Bob was diagnosed with Stage 4 cancer. Quickly his health began to fade. This war was sure to be fatal.
Their children, knowing their parents’ desire to not be put in a nursing home, took turns caring for their parents in the home their father had built.
Soon, hospice nurses were visiting daily. Keeping them comfortable.
Despite the severity of Bob’s illness, he refused to go quietly.
He was convinced that if he were to leave Ruth that she would be put in a nursing home — all by herself.
That was his greatest fear — not dying, but that his Ruth would be all by herself.
So he held on. It seemed impossible to the nurses. But he just seemed to take it a day at a time.
“We plan to die in this home,” he had joked with her many years earlier. But now, so many years later, it felt like a promise. A promise he had made to stay with her.
Days turned into weeks. And weeks into months. Ruth’s dementia worsening. Bob barely holding on.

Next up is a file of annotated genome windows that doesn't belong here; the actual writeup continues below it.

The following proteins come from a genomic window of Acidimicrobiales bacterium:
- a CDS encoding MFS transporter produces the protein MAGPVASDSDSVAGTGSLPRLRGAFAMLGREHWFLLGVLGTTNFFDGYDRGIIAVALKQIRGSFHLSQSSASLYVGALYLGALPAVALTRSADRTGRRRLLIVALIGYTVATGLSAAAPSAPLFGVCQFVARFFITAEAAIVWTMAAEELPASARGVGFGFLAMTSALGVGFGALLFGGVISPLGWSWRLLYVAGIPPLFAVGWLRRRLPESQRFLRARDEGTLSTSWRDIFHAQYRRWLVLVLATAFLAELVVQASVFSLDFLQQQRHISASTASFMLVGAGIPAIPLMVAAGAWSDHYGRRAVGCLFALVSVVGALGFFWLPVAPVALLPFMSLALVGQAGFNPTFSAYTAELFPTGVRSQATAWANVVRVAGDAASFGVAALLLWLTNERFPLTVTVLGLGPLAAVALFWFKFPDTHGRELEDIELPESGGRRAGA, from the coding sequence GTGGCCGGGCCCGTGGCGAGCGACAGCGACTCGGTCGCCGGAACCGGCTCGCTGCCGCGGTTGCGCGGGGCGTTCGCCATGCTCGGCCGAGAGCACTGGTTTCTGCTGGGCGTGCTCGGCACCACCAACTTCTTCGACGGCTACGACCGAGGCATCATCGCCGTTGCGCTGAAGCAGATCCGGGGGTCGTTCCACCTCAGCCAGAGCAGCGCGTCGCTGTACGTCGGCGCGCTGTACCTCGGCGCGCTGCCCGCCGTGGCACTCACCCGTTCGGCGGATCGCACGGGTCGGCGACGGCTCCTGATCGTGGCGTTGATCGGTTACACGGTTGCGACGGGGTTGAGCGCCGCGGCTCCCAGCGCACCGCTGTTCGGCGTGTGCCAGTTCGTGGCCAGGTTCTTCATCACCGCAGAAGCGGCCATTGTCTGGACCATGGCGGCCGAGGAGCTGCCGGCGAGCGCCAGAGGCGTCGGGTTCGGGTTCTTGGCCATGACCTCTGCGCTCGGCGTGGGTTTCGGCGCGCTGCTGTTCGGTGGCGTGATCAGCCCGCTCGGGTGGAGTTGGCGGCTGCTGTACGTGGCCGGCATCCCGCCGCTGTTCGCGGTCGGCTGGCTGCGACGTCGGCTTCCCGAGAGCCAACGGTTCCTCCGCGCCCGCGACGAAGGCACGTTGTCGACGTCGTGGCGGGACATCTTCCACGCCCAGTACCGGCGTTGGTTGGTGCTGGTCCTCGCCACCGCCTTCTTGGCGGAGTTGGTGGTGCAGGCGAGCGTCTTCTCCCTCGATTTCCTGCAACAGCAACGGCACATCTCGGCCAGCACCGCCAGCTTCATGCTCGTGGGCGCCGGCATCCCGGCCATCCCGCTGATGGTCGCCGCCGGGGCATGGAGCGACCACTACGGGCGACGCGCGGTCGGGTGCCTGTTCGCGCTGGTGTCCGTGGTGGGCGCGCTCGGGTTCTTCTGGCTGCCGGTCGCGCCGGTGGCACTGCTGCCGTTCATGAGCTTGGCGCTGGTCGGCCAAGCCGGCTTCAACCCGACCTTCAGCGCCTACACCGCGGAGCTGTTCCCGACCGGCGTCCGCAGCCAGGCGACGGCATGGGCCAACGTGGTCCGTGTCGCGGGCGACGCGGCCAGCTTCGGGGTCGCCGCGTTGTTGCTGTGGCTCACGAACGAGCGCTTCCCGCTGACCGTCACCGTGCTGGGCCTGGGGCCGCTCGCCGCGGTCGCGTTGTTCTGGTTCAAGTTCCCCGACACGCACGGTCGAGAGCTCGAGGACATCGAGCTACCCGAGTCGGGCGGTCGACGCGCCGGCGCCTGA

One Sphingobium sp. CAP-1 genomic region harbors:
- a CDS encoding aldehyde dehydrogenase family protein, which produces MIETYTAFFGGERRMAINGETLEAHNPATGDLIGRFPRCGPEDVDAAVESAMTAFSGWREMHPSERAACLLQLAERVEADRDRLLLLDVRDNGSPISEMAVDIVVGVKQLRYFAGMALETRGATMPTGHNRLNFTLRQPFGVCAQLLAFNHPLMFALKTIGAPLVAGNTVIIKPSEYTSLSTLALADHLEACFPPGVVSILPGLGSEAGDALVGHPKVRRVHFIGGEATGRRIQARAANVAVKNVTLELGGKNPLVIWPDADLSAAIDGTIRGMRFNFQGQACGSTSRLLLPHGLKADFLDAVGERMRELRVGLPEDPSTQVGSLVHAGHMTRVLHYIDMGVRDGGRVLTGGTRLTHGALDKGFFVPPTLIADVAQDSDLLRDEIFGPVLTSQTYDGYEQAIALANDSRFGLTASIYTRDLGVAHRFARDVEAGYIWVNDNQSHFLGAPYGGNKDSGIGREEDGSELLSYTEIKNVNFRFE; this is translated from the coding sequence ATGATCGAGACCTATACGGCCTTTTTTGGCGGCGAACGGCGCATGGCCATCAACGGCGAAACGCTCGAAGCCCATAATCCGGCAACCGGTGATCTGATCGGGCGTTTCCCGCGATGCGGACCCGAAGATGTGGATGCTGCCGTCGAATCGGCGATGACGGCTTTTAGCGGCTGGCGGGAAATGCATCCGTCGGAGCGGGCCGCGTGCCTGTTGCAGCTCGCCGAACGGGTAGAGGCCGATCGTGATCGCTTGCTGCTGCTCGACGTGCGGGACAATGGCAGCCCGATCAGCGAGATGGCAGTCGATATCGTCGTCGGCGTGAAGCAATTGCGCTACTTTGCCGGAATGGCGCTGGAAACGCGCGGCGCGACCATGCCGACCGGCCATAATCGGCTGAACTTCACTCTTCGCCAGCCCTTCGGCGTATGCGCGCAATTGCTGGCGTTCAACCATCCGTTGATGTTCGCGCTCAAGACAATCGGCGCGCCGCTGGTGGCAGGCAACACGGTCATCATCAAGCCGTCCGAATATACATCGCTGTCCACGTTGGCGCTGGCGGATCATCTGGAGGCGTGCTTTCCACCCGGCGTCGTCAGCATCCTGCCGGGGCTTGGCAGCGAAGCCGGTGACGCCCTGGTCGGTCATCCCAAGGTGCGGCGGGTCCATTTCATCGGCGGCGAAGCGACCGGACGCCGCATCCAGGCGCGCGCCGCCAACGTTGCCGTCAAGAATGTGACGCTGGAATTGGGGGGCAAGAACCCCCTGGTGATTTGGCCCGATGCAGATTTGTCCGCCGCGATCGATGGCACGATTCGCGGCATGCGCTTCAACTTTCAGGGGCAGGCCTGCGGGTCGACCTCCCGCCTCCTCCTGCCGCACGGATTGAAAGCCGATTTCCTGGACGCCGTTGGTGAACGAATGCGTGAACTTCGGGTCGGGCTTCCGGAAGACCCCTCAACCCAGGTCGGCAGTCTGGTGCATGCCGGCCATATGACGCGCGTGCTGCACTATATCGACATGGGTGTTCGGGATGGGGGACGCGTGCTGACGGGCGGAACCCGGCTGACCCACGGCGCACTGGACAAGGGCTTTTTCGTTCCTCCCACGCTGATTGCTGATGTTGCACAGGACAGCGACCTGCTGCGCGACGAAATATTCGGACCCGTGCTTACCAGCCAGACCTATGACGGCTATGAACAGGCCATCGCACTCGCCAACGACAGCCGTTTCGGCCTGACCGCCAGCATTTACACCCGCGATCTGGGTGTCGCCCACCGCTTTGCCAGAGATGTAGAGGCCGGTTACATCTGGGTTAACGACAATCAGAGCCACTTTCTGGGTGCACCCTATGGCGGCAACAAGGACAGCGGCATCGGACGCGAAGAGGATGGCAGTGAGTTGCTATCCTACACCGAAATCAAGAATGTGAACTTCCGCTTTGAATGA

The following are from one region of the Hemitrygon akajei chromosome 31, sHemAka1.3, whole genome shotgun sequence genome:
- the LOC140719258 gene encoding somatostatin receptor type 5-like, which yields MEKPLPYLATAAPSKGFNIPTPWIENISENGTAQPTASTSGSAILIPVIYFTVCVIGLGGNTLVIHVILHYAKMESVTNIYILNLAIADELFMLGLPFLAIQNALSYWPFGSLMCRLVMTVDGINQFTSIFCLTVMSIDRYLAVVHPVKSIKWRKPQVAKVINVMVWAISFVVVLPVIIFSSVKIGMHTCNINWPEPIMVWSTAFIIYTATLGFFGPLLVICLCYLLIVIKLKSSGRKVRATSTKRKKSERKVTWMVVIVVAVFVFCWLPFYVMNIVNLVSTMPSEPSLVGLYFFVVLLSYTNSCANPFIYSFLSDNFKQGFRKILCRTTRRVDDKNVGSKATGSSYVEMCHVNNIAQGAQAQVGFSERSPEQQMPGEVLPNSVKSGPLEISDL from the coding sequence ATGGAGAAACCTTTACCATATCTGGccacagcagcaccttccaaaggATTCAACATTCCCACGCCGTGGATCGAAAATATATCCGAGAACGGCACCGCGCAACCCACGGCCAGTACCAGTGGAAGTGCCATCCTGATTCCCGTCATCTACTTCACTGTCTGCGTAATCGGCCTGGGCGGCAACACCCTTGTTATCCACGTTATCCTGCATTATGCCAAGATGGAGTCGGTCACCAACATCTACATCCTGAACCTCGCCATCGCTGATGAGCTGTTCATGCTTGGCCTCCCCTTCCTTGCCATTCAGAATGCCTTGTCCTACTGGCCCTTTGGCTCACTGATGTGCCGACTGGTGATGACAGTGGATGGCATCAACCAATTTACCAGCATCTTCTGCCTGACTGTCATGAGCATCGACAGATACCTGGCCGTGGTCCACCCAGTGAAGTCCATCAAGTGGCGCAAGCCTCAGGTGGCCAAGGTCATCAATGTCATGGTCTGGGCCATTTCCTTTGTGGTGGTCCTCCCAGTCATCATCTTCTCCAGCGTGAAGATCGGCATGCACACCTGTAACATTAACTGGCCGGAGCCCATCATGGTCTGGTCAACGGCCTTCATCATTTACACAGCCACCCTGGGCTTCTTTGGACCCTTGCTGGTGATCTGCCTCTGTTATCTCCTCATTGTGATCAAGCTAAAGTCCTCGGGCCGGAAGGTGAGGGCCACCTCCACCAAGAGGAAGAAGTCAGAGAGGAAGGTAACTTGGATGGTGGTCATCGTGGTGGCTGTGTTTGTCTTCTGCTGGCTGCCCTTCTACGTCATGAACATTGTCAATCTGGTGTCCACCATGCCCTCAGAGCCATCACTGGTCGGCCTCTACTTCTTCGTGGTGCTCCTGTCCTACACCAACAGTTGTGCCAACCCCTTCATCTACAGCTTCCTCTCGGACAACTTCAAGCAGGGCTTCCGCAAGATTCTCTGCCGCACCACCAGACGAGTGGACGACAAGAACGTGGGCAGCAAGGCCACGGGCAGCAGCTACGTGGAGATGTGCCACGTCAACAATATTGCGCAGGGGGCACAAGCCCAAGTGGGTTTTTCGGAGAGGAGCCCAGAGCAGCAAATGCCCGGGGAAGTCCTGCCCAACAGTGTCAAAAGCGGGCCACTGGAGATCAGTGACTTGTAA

Sick. Together. In their beds. They celebrated their 71st anniversary.
No cake. No fancy streamers. Just the two of them together.
Five days later, Bob’s nurse grabbed his hand to wake him up. Tears streaming down her face.
“What’s wrong?” he asked.
“Ruth’s gone,” she told him.
Seconds later, Bob’s hand went limp. He understood.
He didn’t have to fight anymore. He didn’t have to worry about Ruth anymore. He had fulfilled his promise of “til death do we part.” He could finally rest in peace.
And so, just a handful of minutes after Ruth died, Bob passed on as well.
It was a story of two people who were busy people. Different people. People who fought and worked, made mistakes, and had regrets. But they seemed to understand an important lesson.
It’s easy to get caught up in being right. Or being heard.
It’s natural to want to prove that you’re right — to your spouse, your friend, your child, your sister, and the other important people in your life.
There isn’t anything new that I can tell you about having relationships matter. I don’t have any special magic to make yours any easier or better.
“AT THE ROOT OF RELATIONSHIPS THAT WORK ARE TWO PEOPLE WHO DECIDE TO STOP MAKING EXCUSES AND DO WHAT NEEDS TO BE DONE.”
It’s about making time for people that you say matter to you. It’s about keeping promises.
How are you treating the people you say are the most important in your life?
What if today is your last day?